Thursday, May 7, 2015

and the winner is . . .

Karen Jobes!

The Evangelical Christian Publishers Association has awarded a Medallion of Excellence in Bible Reference to Karen Jobes for her commentary on 1, 2, and 3 John, published by Zondervan.

Congratulations, Dr. Jobes!

Dr. Jobes is a dear friend and mentor, a member of my dissertation committee, and a great scholar. This award coincides with her retirement from Wheaton College, where she has been teaching as the Gerald F. Hawthorne Professor of New Testament Greek and Exegesis for 10 years. She has also taught at Westminster Theological Seminary in Philadelphia and Westmont College in Santa Barbara, California (10 years), and she's served for many years as a member of the Committee on Bible Translation for the NIV.
Next Spring the Pacific Northwest Region of the Evangelical Theological Society will have the honor of hosting Dr. Jobes as our plenary speaker. I'm looking forward to it already.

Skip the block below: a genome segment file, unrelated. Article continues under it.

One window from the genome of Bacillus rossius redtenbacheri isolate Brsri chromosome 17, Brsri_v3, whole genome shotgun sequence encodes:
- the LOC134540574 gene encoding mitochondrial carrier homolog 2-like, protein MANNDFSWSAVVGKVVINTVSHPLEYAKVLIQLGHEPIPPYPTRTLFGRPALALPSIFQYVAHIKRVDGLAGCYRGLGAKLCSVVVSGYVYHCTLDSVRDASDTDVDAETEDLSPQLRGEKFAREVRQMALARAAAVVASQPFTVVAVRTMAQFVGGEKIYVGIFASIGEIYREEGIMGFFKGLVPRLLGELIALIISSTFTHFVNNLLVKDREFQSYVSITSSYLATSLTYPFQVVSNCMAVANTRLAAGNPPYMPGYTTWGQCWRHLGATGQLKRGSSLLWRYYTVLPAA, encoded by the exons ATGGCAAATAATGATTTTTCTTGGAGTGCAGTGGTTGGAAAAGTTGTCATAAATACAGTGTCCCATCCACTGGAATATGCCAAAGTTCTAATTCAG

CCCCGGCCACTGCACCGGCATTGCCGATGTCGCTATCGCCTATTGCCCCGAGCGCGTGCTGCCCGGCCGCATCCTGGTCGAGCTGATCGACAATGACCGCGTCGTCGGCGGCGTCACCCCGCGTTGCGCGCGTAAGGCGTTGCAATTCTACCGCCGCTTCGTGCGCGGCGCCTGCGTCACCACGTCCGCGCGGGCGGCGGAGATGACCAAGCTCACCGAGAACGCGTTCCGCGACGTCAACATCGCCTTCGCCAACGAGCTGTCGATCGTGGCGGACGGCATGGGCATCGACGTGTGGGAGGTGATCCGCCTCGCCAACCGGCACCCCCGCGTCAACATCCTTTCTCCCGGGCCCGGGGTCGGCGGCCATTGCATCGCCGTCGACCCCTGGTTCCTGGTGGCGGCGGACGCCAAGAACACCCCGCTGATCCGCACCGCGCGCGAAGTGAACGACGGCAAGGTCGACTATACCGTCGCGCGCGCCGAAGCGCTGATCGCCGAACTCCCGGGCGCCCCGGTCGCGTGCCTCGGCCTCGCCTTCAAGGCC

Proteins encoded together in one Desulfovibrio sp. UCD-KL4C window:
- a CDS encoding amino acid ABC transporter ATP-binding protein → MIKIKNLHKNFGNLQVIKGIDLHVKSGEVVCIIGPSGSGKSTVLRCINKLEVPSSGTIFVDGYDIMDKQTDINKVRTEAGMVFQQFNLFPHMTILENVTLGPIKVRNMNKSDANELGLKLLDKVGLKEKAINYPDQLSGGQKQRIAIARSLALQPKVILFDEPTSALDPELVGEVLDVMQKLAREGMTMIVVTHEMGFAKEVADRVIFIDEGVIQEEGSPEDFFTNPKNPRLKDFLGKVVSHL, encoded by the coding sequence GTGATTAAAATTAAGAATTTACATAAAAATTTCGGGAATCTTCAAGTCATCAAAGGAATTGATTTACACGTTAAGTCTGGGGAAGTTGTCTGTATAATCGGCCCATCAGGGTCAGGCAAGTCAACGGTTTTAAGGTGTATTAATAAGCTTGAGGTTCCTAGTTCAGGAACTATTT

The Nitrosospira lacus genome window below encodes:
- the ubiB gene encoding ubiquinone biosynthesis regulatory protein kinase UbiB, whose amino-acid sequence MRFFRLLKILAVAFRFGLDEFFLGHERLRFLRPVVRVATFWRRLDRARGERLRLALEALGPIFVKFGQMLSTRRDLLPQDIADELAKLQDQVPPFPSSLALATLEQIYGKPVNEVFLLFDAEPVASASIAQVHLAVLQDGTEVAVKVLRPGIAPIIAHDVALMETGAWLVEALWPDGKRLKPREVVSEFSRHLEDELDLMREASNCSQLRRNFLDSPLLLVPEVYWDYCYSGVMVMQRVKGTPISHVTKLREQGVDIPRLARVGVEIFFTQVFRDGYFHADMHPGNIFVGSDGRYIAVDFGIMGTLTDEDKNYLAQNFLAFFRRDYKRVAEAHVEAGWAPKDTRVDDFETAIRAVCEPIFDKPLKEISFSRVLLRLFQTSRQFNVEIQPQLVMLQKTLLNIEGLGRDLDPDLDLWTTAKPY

In addition to outlining the overall structure of John's letters and analyzing the Greek text, one of the strengths of Dr. Jobes' commentary is the section in each chapter devoted to Theology in Application. Here's an excerpt from the section following 1 John 4:7–16 on the question "Is God Loving?"
"People can experience many horrible things in life, leading both Christians and unbelievers to question God's love. How could a loving God let such horrible things happen as we see continually in the daily news? Without diminishing the reality of pain and suffering, John's answer would be that God has already loved each of us to the fullest extent by providing that crossover from death to life. For death is the worst this life can bring against us, but when this life has been swallowed up by eternal life, even the worst is not our defeat. Because God's fullest love has already been given in Christ more than two thousand years ago, it is not based on what we do or what others do to us. What greater gift of love could God give than freedom from death?"
 "When someone has experienced freedom from sin and freedom from death, they are able to love God and others as God intended. This is because love will not allow us to sin against others, for love is the opposite of sin. And when sinned against, we are enabled to forgive others because our Lord Jesus has atoned for that sin. We can reveal God's forgiveness and love to the offender through our forgiveness." (200, emphasis mine)

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